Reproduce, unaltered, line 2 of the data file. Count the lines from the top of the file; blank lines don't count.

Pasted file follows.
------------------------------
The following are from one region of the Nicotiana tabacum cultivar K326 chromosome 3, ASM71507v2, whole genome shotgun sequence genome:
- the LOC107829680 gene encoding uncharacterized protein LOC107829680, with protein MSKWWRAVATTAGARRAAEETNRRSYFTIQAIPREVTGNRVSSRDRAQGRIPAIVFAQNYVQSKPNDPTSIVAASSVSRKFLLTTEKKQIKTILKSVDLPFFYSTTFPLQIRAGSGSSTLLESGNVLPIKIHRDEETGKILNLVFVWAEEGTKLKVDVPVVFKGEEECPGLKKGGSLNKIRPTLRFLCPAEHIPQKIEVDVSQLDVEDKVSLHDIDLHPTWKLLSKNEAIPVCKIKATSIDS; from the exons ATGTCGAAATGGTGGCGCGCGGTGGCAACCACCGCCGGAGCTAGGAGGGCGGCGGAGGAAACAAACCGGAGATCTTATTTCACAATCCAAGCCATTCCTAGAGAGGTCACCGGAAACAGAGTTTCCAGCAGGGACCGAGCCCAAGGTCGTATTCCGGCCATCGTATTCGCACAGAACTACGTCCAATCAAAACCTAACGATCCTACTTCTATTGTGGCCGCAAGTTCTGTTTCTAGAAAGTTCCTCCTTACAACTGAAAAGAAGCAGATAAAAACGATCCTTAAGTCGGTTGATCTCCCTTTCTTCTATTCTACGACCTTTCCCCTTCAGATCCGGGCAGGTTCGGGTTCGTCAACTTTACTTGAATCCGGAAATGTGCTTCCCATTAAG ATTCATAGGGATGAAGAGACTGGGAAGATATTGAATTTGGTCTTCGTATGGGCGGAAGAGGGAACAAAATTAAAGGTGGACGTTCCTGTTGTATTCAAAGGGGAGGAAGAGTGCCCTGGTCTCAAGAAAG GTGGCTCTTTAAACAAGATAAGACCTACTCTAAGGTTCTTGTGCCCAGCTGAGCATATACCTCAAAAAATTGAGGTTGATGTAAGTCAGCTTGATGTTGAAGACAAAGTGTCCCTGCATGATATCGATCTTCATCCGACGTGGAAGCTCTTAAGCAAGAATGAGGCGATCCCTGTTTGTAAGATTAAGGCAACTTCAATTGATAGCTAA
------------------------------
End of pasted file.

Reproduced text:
- the LOC107829680 gene encoding uncharacterized protein LOC107829680, with protein MSKWWRAVATTAGARRAAEETNRRSYFTIQAIPREVTGNRVSSRDRAQGRIPAIVFAQNYVQSKPNDPTSIVAASSVSRKFLLTTEKKQIKTILKSVDLPFFYSTTFPLQIRAGSGSSTLLESGNVLPIKIHRDEETGKILNLVFVWAEEGTKLKVDVPVVFKGEEECPGLKKGGSLNKIRPTLRFLCPAEHIPQKIEVDVSQLDVEDKVSLHDIDLHPTWKLLSKNEAIPVCKIKATSIDS; from the exons ATGTCGAAATGGTGGCGCGCGGTGGCAACCACCGCCGGAGCTAGGAGGGCGGCGGAGGAAACAAACCGGAGATCTTATTTCACAATCCAAGCCATTCCTAGAGAGGTCACCGGAAACAGAGTTTCCAGCAGGGACCGAGCCCAAGGTCGTATTCCGGCCATCGTATTCGCACAGAACTACGTCCAATCAAAACCTAACGATCCTACTTCTATTGTGGCCGCAAGTTCTGTTTCTAGAAAGTTCCTCCTTACAACTGAAAAGAAGCAGATAAAAACGATCCTTAAGTCGGTTGATCTCCCTTTCTTCTATTCTACGACCTTTCCCCTTCAGATCCGGGCAGGTTCGGGTTCGTCAACTTTACTTGAATCCGGAAATGTGCTTCCCATTAAG ATTCATAGGGATGAAGAGACTGGGAAGATATTGAATTTGGTCTTCGTATGGGCGGAAGAGGGAACAAAATTAAAGGTGGACGTTCCTGTTGTATTCAAAGGGGAGGAAGAGTGCCCTGGTCTCAAGAAAG GTGGCTCTTTAAACAAGATAAGACCTACTCTAAGGTTCTTGTGCCCAGCTGAGCATATACCTCAAAAAATTGAGGTTGATGTAAGTCAGCTTGATGTTGAAGACAAAGTGTCCCTGCATGATATCGATCTTCATCCGACGTGGAAGCTCTTAAGCAAGAATGAGGCGATCCCTGTTTGTAAGATTAAGGCAACTTCAATTGATAGCTAA